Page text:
Rego rejects received hierarchies that scorn illustration, since "pictures have always been about stories, like Christian mythology", and admires English, social satirists from Hogarth to Posy Simmonds. Besides, as she wrote in 1985: "My paintings tell stories; they do not illustrate stories... they are not narratives... everything happens in the present."

 

She was commissioned by the Royal Mail in 2005 to produce a set of Jane Eyre Stamps.Throughout her life, Rego has had to live with the consequences of her depression. She says that her Jungian therapy has helped her art. It has liberated it. At eighty, she continues to work every day. For her painting is not a career, but an inspiration.

 

 

The Bigger Picture

Paula Rego has earned a global reputation as the supreme artist storyteller.

 

But while at first, her visual fables may seem strangely innocent, another glance reveals her work to be unsentimental, with a strong undercurrent of perverse eroticism.

 

Often likened to Angela Carter’s revamped fairy stories, such as The Company of Wolves, Rego’s images play with the viewer’s notion of innocence. These draw us into an uncomfortable world where women are often the dominant characters. Despite their founding, in reality, Rego’s images continue to take on a dreamlike quality.

 

Unsurprisingly she has been influenced throughout her career by the work of the surrealist artist, Luis Buñuel and, more unusually, she claims to have been heavily influenced by early Walt Disney films.

 

To Rego, every picture must tell a story, and she is merely the storyteller. She explains:‘The whole world is stories, and I may as well paint them. This is a way of making sense of life through stories.’

 

She has occasionally created political work for propaganda purposes – the harrowing abortion series of prints, for instance, in which women are doubled up just after illegal abortions. These drew comparisons with Goya and were made as part of the referendum campaign in Portugal in 2000, which led to abortion being legalised. Rego received much of the credit for swaying public opinion. She has recently completed a series on female circumcision

 

Paula Rego’s work is an entanglement of both real and imagined stories and, like an allegorical collage, the characters and plots will change as she makes the work. Her work from the 1980’s, in particular, focuses more on women and the role the women play within the family and society. The narratives in her work almost always take place in the traditional setting, giving the sinister layers that underlie her work even more of a sense of power and fear that, in turn, seems to ensure that the ‘the personal always becomes political’. The fact that such familiar settings can be the basis for such disturbing narratives guarantee that the viewer connects with the piece on a very personal level, thus making it seem even more powerful.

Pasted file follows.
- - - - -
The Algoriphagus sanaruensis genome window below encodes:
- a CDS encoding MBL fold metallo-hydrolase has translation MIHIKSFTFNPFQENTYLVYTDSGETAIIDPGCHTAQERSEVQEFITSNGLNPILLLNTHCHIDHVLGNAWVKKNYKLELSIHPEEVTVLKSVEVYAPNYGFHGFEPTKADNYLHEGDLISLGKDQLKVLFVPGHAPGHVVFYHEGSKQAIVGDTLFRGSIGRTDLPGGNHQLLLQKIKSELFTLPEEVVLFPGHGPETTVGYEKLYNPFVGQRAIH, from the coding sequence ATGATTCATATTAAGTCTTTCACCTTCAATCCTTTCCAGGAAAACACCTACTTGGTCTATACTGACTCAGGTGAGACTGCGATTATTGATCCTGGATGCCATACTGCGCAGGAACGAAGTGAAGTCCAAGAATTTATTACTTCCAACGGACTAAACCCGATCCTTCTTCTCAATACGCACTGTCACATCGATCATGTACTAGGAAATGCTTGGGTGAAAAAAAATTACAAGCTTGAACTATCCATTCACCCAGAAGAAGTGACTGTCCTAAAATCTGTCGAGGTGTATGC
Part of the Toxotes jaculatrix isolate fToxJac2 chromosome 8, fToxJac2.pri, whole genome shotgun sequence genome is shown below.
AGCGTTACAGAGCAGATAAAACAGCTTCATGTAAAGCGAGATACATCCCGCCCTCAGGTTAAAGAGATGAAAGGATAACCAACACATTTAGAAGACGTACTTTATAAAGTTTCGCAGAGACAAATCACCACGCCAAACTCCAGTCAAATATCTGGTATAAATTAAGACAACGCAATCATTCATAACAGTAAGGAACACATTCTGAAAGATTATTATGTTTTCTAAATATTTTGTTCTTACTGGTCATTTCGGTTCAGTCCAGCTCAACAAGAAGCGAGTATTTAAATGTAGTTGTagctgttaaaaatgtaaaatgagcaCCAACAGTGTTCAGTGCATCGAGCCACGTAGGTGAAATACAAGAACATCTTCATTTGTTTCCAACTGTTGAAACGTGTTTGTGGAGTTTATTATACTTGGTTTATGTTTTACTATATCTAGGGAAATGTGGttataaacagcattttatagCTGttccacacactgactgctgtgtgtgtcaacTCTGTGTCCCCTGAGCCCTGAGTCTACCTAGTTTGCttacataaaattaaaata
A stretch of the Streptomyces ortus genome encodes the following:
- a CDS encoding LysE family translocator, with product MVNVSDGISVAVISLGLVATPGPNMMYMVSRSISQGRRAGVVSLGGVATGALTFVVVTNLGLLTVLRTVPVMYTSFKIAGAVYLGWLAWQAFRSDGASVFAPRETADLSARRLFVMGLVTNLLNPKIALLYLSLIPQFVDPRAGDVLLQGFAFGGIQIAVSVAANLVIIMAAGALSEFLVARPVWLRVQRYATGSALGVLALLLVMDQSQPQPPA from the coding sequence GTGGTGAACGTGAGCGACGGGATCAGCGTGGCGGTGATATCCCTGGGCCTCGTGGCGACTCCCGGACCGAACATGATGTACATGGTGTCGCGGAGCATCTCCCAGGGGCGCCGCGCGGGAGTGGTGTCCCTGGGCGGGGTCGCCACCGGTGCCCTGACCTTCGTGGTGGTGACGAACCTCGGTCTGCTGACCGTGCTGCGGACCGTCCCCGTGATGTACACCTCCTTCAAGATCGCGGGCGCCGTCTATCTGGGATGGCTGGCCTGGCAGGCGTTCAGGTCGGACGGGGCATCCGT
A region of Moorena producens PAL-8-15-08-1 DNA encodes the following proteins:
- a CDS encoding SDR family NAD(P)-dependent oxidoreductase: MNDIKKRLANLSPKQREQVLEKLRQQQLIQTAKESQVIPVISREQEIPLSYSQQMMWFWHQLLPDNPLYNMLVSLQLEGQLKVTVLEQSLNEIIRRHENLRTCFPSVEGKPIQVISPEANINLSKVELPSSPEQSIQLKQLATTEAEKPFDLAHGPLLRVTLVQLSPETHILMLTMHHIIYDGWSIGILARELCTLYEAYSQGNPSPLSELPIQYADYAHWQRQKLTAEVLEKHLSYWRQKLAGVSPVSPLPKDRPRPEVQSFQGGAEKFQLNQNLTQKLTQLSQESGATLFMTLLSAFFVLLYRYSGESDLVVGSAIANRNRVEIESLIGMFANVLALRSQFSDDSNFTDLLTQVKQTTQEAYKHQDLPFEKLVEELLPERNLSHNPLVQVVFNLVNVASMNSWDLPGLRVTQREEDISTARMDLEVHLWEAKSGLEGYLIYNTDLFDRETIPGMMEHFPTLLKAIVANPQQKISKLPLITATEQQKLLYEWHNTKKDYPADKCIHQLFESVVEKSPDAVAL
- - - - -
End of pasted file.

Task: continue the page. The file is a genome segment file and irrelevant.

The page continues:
Rego does not only use her experiences in her work but rather draws from a collection of female experiences, using literature, film and myth as her inspiration. This concoction of well-known stories, fairy tales and the every day allows a variety of women viewing her work to feel more personally engaged with it. Rego’s portrayal of women not only confronts the viewer visually but also emotionally. Rego conveys the darkness of everyday life, giving her paintings sexual undertones without ever having to show nudity or even openly lewd behaviour.

 

The image in War is unsettling. The figures portrayed are on different scales, to surreal and disturbing effect. Rego, in a manner recalling Picasso’s ‘Guernica’, has used masks and animal heads instead of human faces to convey the suffering of war.

 

The image throws up lots of interesting questions about the portrayal of war and suffering. How do we portray war from a distance? It is telling that Rego’s work is based on another image, rather than direct experience, as are so many works of art responding to war in the twenty-first century. How can artists go about depicting the pain of others, and how should we as viewers regard the pain of others?

 

Rego has incorporated some of the elements of classic history painting in some of the poses and the grand scale of the work, but she has imbued the pastel work with a surreal and profoundly affecting the sense of horror. The victims of Rego’s ‘War’ are almost caricature-like in their femaleness, with their pink dresses and pretty ribbons, and their blood and obvious pain jars. It is notable that Rego only hints at the moment of physical destruction, choosing to portray the victims instead

 

UK stamp design, Jane Eyre, Paul Rego